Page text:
Criterion then includes some new video content, starting with the 33-minute A Very Tricky Balance, presenting a collection of interviews with director Liu, producer Diane Quon, and executive producer Gordon Quinn. This is a making-of of sorts, all three recalling the genesis of the film, from a bubble of an idea to the finished product. Surprisingly this ends up expanding more on what Liu covered in his solo commentary in regards to the editing of the film, with mention of test screenings where audiences gave feedback, helping them find the focus of the film, or what other elements should be brought up, as well as finding the proper tone. There were other subjects that were to appear in the film before the focus was put on Johnson and Mulligan, and some brief footage around them shows up here. Quinn even talks a little about Kartemquin Films, its history, and its program that led to the film getting finished. The backstory behind the film is nowhere near as straightforward as I would have thought, which leads to one of the more gripping talking-head featurettes I've seen in recent memory.
Liu also catches up with Nina Bowgren, who he talks with remotely for 16-minutes. Bowgren gives an update about her and her son, and it’s pleasing to hear they are doing very well. Skateboarder Tony Hawk also pops up to offer his appreciation for the film and its portrayal of its subjects, pointing out how you can tell the film was made by a skateboarder. He also talks about his foundation and talks about working with Keire Johnson on a handful of things. He talks for around 12-minutes.
The disc also includes four outtakes, all with introductions by Liu and running about 21-minutes total. One scene is more of an extended sequences around one of the subjects moving, and there is also an alternate ending, which Liu was 100% sure he would use in the film at the time. That footage Liu mentions in the commentary around the birth of Bowgren's and Mulligan's son appears here, along with one of the other subjects that got dropped from the film: a father (and skateboarder) that actually worked to be in his child’s life, almost like a counterpoint of sorts to one of the film's main themes around absent fathers. Disappointingly that's all we get for deleted material, but I was just pleased to see some of the material Liu mentions in some of the other features.
Criterion then includes a 2010 short documentary by Liu, Nước, which profiles two Vietnamese immigrants who came over to the States under very different circumstances: one came over with their parents, while the other was adopted by an American family. Their experiences are wildly different, though sadly end up sharing similar details with both going through dark periods. The film is just the two talking in voice over, which could be death for any sort of film, but Liu does an impressive job with the film’s editing, keeping it visually interesting with its mix of footage of its subjects and old photographs, which gives it this wonderful lyrical flow, outside of one moment where the a black screen is present for a lengthy period (I swore out loud, thinking my player had died). It runs 23-minutes.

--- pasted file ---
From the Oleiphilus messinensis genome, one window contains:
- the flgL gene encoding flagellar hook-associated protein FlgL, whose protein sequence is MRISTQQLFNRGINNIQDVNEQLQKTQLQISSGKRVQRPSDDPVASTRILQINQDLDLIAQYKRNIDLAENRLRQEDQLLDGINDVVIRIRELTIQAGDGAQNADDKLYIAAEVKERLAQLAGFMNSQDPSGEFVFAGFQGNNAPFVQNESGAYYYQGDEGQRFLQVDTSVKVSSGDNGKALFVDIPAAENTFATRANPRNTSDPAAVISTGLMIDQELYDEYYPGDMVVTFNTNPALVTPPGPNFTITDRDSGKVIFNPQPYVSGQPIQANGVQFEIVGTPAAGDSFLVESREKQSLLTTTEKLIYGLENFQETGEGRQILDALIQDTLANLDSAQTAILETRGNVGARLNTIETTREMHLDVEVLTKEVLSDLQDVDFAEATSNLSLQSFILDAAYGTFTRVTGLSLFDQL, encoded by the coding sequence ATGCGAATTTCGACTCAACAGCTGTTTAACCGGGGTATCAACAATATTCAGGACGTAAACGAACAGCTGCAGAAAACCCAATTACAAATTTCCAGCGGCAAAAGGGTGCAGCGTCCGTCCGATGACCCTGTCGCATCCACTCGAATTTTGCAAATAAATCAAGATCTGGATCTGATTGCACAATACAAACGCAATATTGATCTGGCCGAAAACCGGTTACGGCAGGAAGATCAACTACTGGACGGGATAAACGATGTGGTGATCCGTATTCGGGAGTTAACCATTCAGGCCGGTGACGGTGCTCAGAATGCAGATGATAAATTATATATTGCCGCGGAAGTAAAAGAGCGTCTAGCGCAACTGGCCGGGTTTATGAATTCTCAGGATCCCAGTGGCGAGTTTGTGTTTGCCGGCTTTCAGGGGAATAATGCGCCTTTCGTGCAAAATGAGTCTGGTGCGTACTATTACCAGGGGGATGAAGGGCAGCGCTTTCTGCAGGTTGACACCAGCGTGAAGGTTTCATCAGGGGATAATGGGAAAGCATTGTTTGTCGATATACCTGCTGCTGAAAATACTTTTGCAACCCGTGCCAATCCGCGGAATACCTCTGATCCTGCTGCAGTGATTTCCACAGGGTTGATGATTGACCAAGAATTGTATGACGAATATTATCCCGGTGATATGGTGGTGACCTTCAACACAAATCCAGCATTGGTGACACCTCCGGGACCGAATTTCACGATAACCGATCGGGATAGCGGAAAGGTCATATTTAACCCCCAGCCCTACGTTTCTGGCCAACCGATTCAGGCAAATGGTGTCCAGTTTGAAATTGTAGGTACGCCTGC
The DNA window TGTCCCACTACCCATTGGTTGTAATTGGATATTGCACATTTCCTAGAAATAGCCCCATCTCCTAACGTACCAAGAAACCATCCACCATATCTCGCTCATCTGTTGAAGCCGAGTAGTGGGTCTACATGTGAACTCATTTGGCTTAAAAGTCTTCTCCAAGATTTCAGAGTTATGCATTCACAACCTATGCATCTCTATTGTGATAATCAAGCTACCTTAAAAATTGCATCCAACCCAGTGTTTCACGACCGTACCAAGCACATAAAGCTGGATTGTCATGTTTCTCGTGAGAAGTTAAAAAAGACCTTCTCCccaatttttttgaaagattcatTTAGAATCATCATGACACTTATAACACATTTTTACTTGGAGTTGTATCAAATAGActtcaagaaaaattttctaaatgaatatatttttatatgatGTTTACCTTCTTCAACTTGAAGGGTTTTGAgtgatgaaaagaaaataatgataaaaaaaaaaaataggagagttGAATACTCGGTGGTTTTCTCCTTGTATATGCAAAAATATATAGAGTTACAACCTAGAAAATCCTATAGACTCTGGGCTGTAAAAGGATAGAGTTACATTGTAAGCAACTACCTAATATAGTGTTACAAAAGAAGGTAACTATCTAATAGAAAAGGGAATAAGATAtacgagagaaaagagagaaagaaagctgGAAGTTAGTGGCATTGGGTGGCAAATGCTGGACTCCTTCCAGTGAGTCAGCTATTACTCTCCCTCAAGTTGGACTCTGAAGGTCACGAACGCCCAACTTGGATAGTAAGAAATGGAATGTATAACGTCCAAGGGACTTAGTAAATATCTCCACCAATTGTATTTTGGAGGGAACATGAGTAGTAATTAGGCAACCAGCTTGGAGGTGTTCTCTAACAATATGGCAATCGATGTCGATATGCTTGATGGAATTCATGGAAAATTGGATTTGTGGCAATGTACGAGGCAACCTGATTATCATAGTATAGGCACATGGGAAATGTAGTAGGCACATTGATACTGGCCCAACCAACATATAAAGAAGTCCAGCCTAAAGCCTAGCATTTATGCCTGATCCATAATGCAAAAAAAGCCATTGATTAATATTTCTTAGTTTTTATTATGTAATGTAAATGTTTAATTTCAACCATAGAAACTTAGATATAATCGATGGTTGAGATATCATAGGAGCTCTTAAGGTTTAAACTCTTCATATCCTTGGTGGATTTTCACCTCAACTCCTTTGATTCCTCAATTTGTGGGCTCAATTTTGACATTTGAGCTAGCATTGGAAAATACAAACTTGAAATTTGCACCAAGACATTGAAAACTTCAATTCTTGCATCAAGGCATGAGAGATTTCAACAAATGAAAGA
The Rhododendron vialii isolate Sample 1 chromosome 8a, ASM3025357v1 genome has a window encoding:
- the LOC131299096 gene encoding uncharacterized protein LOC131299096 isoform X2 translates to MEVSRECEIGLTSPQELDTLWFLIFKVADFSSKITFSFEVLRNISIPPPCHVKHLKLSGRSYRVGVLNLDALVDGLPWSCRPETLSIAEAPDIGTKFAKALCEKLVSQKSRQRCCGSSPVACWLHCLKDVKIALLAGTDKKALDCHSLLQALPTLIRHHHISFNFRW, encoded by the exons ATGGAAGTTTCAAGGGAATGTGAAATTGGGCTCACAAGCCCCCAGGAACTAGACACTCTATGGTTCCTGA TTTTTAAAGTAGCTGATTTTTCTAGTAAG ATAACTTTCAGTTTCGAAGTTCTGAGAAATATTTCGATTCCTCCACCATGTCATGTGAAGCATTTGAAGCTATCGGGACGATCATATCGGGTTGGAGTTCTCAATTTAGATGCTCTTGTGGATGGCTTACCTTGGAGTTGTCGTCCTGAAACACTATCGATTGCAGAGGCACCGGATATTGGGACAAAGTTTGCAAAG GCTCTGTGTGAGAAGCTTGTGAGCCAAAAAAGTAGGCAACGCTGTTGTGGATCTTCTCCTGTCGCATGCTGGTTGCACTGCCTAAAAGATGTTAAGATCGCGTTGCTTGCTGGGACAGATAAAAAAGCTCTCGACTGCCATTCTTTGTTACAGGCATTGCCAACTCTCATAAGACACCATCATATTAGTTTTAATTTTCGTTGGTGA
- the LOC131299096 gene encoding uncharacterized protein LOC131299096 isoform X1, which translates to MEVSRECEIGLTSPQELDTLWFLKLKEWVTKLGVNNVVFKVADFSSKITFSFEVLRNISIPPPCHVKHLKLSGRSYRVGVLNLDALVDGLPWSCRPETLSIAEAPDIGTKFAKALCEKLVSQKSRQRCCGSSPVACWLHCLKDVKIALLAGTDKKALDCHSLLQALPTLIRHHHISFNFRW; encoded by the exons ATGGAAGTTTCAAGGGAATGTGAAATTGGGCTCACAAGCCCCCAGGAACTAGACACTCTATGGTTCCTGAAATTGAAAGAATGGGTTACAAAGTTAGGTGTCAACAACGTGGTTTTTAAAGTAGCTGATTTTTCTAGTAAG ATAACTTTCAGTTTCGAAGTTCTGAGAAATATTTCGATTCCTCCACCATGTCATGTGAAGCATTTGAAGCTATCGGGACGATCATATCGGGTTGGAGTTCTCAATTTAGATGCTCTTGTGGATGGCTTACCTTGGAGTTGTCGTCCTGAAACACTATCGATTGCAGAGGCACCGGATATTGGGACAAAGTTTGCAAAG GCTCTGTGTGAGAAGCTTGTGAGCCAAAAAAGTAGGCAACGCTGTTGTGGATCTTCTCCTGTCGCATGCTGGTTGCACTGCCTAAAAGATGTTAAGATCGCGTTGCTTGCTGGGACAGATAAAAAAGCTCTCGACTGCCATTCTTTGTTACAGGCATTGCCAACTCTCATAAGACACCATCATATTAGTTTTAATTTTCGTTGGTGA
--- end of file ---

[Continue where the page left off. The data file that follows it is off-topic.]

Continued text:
The disc then closes with the film’s trailer and an insert featuring an essay by Jay Caspian Kang.
I really loved going through all of the material, finding the film’s production and the process around its editing to be endlessly fascinating. I really wish the release featured more of Liu’s work, including his skateboarding montages and videos, or maybe some samples of rough edits for the film just to see its evolution, but as it is the supplements offer one of the more satisfying looks into the making of a documentary that I can recall.
The film is, of course, available on Hulu, but I think admirers and fans, along with aspiring filmmakers, would do well to pick this up. I really loved going through the extra material, not only to learn where everyone is now, but also to listen to the passionate Liu go over the evolution and thought process behind his incredibly personal film. It’s a solid edition all-around.